The dealers haven’t changed, their end goal is still money. It's the drugs that are different. If a dealer sells laced pills or adds fentanyl to another substance, they know they are risking someone’s life because there is no way to judge what amount is in each pill. They will let that happen because they actually make more customers from fentanyl than they did from heroin, due to how easy it is to become addicted to it and how cheap it is to supply.

Before fentanyl, dealers took the same risk with heroin or other drugs. Anyone could accidentally overdose and die. It was a risk user and dealer knew existed.

What’s the answer? Is it to get rid of the drug dealers or get rid of the fentanyl?

Or, is it to make sure that every single person above the age of ten years old knows that they might die if they take drugs that weren’t prescribed to them? With the huge campaign against fentanyl, there should be plenty of awareness by now, but people are still dying either out of disbelief that it could happen to them, desperation for a high, or youthful curiosity.

I am not big on conspiracy theories but I find it interesting that we get our fentanyl from China. U.S. Immigration and Customs Enforcement has evidence that China is the primary source of illicit fentanyl in our country:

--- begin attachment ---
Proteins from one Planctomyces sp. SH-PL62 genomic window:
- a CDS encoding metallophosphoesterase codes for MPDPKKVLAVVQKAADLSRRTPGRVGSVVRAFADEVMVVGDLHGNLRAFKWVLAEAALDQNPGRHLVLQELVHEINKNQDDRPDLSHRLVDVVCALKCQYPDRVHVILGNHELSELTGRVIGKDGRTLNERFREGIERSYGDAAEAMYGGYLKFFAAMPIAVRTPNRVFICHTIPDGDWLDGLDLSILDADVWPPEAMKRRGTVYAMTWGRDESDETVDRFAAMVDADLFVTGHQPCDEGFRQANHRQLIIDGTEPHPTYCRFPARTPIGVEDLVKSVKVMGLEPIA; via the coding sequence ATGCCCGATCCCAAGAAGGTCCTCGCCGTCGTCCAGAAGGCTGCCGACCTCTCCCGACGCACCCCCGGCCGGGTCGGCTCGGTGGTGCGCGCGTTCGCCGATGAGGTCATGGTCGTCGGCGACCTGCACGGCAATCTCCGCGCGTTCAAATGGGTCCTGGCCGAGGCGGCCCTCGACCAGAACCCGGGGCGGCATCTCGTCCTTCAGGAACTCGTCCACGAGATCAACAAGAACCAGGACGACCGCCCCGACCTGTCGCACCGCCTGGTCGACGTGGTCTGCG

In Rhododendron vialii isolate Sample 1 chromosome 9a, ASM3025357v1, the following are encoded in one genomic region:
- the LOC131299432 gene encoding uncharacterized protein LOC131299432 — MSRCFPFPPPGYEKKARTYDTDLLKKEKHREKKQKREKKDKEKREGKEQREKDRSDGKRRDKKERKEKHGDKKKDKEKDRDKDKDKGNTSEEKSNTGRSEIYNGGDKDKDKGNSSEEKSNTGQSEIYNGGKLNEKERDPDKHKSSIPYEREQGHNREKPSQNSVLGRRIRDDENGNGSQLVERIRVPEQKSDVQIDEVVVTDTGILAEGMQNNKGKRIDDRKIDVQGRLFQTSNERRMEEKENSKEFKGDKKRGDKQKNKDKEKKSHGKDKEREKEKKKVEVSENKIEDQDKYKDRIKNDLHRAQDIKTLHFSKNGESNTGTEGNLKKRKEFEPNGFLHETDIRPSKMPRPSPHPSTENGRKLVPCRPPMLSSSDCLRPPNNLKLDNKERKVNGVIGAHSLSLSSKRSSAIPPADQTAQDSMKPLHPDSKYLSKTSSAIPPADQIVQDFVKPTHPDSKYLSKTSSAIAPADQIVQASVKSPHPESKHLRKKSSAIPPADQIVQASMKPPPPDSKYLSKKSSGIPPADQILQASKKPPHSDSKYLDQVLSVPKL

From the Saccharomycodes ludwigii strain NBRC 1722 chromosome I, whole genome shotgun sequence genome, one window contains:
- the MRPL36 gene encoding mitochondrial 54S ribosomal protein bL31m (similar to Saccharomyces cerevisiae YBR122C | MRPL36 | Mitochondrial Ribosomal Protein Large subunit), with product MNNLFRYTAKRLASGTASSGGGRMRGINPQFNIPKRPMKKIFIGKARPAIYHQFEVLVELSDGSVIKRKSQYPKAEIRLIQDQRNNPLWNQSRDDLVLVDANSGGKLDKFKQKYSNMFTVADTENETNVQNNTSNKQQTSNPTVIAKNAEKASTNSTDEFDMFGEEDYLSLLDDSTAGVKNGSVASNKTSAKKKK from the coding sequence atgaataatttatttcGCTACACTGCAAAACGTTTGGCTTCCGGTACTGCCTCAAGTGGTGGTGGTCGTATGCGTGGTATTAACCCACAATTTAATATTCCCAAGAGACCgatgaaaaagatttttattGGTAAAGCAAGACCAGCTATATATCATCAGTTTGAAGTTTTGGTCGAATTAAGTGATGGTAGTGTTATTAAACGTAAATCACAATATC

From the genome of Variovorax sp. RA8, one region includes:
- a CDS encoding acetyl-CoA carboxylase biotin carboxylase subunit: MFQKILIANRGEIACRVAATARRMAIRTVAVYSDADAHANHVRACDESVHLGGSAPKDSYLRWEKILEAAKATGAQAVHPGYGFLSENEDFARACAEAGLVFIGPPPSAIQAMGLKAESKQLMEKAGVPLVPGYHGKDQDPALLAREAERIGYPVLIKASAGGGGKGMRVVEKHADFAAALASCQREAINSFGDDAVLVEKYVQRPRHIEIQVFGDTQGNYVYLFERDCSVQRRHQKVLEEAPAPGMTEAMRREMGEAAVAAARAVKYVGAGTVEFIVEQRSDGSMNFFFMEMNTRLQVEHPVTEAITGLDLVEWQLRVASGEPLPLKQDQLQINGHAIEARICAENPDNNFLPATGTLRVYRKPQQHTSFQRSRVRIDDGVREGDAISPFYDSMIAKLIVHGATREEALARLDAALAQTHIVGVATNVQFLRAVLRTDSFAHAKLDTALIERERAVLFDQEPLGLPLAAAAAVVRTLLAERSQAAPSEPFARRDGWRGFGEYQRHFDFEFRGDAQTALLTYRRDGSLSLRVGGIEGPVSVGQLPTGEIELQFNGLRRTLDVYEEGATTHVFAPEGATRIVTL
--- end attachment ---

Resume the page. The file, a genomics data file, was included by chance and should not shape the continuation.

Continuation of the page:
“Drug traffickers use two primary techniques for delivering fentanyl manufactured in China: It is either shipped directly into the U.S. via international mail or shipped into Mexico to be smuggled into America.
Fentanyl is a unique drug in several ways. The profit margin is remarkable: A $3,000 investment can produce $1,500,000 in earnings.
A laboratory-made drug, fentanyl requires less time and space to produce than its agricultural counterpart, heroin. Chemists can manufacture fentanyl in small labs and use easy shipment methods.
The amount of fentanyl necessary to produce its painkilling effect is so small that manufacturers can ship it in ordinary packages such as envelopes used for ordinary letters.”

I could go on and on, but you get the idea. Let’s make this our motto for the upcoming year:

“Fentanyl Free in 2023”

Our government hasn’t stopped it coming in, so our only hope seems to be educating and convincing people that they should not take even one pill that is not prescribed directly to them by their own doctor.

I know, I know - another depressing blog post from me. I usually write about what I’m most passionate about and I don’t get worked up over all the good stuff that happens.

If you’re a regular reader here -


I get nervous every time I hit “publish” but you keep coming back for more. If you’re a new reader, thanks for checking out my blog. I hope you will find something useful here.

Please have a safe and ‌joyful New Year’s celebration with your family and friends.


Fentanyl= unimaginable.


Pat Repasi
Pat Repasi
Dec 29, 2022

I think we also need to tell our young ones not to accept candy from their friends….fentanyl looks just like it! Great article, Barbara.